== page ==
Dunkin' Donuts trimmed its name and the Internet went nuts

America runs on Dunkin', Twitter runs on weak critique

By Published on .

When a brand has an existential crisis, it tends to express itself in less-than-conventional ways.

While changing the font or the color of their mark has become status quo, lately new identities have been more than just decorativeβ€”they've adopted a character limit.

We've seen stunts in which brands change single letters in their name temporarily, to companies that have decided to remove punctuation marks to distance themselves from controversy and, well, some that figured abbreviating their names to acronyms or initialisms would simplify their cultural footprint (or potentially create an influx of new business).

Enter the artist formerly known as Dunkin' Donuts, which has announced that it's removing, in stages, the word "donuts" from all of its branding to create "a shorter, simpler more modern version of who they've always been," according to CMO Tony Weisman.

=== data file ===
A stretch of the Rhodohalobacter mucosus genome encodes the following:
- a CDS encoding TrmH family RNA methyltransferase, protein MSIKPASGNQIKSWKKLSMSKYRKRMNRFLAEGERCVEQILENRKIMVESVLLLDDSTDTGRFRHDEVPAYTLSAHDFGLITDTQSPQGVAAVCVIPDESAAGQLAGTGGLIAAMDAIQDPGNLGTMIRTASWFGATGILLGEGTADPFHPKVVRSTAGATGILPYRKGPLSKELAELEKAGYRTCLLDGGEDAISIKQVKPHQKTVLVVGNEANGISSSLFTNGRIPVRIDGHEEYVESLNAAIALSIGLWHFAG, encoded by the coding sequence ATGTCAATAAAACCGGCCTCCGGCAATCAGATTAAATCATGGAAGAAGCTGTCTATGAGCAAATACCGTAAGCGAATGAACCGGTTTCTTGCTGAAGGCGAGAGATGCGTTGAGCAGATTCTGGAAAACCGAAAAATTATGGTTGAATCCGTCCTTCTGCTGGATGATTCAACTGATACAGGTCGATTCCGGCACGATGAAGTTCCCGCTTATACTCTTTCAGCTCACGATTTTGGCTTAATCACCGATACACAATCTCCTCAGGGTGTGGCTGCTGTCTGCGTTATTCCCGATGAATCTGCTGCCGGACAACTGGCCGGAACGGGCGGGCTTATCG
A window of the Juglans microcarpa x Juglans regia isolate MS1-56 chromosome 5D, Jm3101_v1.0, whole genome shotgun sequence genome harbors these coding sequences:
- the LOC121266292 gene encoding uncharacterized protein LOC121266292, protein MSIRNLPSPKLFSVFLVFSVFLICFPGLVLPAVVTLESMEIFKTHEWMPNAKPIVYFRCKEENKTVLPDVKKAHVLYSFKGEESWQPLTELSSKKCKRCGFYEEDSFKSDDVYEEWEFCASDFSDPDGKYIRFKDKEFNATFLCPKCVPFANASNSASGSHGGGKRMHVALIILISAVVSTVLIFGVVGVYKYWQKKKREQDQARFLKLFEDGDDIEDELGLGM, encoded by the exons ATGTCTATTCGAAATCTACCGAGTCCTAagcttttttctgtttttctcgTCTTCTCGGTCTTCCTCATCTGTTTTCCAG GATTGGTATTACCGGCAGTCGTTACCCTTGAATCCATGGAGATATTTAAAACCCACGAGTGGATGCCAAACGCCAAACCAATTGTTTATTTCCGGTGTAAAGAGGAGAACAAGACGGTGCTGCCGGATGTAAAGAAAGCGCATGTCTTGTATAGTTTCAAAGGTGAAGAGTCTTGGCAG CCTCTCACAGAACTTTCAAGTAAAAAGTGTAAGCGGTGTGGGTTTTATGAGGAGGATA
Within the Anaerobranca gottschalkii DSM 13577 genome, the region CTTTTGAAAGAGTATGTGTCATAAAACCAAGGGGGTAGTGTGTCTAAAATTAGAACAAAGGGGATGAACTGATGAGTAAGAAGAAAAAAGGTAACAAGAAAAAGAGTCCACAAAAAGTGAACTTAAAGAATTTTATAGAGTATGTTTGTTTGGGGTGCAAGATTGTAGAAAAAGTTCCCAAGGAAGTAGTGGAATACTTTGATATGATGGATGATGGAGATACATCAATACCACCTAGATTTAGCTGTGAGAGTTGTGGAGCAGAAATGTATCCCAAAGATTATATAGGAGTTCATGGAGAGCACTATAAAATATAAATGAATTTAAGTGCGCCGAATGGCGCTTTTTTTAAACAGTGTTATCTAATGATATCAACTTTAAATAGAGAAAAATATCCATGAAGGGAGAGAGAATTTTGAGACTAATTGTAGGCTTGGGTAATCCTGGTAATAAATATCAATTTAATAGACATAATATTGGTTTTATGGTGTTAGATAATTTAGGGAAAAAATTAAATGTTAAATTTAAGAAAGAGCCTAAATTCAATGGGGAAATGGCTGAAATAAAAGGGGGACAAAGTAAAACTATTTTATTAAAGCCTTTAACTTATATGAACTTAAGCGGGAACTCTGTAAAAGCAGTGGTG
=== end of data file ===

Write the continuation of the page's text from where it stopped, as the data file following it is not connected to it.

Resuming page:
The change goes into full effect in January.

The announcement didn't go unnoticed as people attempted to poke donut holes in the move. Below, a sprinkling of some reactions from the Twittersphere.

Dunkin' made its intentions clear with a simple tweet:

It didn't take long before the brands (er, brand managers) decided to engage:

There was also a bit of a snark-fest:

At least one person, however, came to Dunkin's defense (sort of):

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